“We are completing the three residence halls that are on tap, and we will continue to invest in research facilities, faculty learning facilities, residence halls and the social environments, like the On the Rocks pub that we just completed before the COVID crisis, so all of that will continue,” Olian said.

COVID-19 had a major impact on the university’s finances costing about $40 million. This comes from the need to refund students for housing and dining plans, along with the concern of losing a portion of tuition for summer courses.

“In the end, we had to cut a significant amount from our budget,” Olian said. “We had the financial strength to be able to do that through June 30 without impacting any of our faculty or staff. That was a very important priority for us to the extent that we can to keep the Quinnipiac community whole.”

Faculty and staff are experiencing 3% and 5% salary reductions in accordance with their annual salaries through June 30. Olian and other members of the management committee are receiving higher pay cuts.

“What happens on July 1 in the next fiscal year will very much depend on how enrollments shape up and returning students return for next year,” Olian said. “You may know that many institutions, including our own, pushed back the enrollment deposit date for first-year students to June 1 from May 1, so we still have to see how that shapes up.”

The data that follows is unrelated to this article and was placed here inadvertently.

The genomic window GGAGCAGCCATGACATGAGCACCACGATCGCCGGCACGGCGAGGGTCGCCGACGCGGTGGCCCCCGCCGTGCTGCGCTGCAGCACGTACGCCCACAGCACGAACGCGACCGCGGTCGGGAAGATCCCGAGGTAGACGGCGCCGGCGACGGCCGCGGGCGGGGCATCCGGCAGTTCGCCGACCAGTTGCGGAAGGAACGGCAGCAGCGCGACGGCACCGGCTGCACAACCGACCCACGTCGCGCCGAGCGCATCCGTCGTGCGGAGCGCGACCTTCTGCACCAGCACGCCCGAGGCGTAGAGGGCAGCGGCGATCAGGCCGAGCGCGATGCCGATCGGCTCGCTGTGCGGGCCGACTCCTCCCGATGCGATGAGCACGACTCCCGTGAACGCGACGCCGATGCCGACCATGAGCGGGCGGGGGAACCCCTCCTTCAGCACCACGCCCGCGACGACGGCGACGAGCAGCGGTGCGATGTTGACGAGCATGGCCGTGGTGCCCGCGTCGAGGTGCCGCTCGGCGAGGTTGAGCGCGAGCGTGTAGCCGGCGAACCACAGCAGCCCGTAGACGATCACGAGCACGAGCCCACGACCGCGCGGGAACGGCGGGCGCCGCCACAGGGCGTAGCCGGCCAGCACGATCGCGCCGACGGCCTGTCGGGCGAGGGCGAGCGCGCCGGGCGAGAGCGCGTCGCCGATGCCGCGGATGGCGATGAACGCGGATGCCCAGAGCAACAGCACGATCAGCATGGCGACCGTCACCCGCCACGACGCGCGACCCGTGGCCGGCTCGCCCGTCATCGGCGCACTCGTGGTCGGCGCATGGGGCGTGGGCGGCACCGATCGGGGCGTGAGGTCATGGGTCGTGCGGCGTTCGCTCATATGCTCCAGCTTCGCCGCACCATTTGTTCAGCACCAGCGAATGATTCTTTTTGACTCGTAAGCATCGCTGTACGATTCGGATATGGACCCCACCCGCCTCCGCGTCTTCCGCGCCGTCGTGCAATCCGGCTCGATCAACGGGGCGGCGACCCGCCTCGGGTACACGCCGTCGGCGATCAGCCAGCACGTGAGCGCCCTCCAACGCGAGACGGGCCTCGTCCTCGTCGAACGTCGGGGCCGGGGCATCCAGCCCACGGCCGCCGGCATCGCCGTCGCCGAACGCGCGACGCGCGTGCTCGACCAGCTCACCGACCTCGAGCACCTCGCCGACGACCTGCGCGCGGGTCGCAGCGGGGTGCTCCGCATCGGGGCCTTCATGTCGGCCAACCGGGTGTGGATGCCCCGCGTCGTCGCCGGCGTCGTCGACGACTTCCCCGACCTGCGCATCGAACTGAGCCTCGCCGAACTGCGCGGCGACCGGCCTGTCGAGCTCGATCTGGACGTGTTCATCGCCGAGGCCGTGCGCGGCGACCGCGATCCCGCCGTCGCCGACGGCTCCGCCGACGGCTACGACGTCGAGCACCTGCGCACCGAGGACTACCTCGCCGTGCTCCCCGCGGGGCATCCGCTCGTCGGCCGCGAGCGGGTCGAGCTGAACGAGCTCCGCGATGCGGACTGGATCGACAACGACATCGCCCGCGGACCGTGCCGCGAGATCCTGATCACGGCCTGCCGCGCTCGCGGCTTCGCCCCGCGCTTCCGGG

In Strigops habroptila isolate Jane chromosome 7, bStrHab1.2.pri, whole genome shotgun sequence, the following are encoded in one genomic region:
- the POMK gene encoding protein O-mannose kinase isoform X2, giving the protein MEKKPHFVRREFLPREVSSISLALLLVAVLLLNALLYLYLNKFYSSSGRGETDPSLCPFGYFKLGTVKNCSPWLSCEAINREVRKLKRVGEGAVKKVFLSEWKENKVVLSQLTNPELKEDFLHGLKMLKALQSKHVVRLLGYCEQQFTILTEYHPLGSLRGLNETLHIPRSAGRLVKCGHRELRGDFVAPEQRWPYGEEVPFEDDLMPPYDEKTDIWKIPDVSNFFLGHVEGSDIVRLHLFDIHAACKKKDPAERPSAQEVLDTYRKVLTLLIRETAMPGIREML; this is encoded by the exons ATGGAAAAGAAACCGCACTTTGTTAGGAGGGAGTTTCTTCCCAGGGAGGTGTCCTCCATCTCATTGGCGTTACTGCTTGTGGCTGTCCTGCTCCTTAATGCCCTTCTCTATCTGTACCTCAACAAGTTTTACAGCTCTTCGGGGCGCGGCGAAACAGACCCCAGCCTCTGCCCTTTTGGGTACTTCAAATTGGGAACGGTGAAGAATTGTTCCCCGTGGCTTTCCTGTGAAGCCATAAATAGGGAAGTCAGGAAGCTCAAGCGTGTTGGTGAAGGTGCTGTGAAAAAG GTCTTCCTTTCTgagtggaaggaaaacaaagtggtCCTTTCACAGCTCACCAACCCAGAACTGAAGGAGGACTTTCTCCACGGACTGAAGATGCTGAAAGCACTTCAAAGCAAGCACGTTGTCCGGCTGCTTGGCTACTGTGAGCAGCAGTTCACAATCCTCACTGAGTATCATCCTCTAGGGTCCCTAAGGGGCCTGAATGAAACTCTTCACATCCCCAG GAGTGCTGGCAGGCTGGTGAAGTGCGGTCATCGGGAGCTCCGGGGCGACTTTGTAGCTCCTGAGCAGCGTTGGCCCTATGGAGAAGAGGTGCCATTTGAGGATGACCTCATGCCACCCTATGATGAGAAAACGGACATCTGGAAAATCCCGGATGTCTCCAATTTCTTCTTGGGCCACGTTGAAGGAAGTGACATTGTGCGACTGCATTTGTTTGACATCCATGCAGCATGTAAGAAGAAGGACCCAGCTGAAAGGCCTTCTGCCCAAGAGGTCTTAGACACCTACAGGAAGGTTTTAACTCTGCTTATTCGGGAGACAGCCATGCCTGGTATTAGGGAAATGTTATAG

The university has not laid off or furloughed any of its employees. Olian said that is the last resort in the future.

“Our faculty and staff have made enormous sacrifices,” Olian said. “Some are working around the clock, literally, and doing that, despite the fact that they’ve incurred salary cuts, so I’m confident that our community will rally.”

Moving forward, Olian said that in-person commencement ceremonies for the class of 2020 will still take place when it is safe to do so. She encourages all students looking for jobs and internships to utilize Quinnipiac’s alumni network and noted that an email was sent to them asking to assist students with any leads they may know of at their jobs.

She said that all students should also attend as many virtual events as possible and stay connected with the Quinnipiac community during this time.

“Whether it’s as students or faculty or staff, you are doing something special to take us through this crisis and get us through to the other side in a kind and generous way through your caring,” Olian said.

Stay with Q30 News as the university continues to develop future plans in response to COVID-19.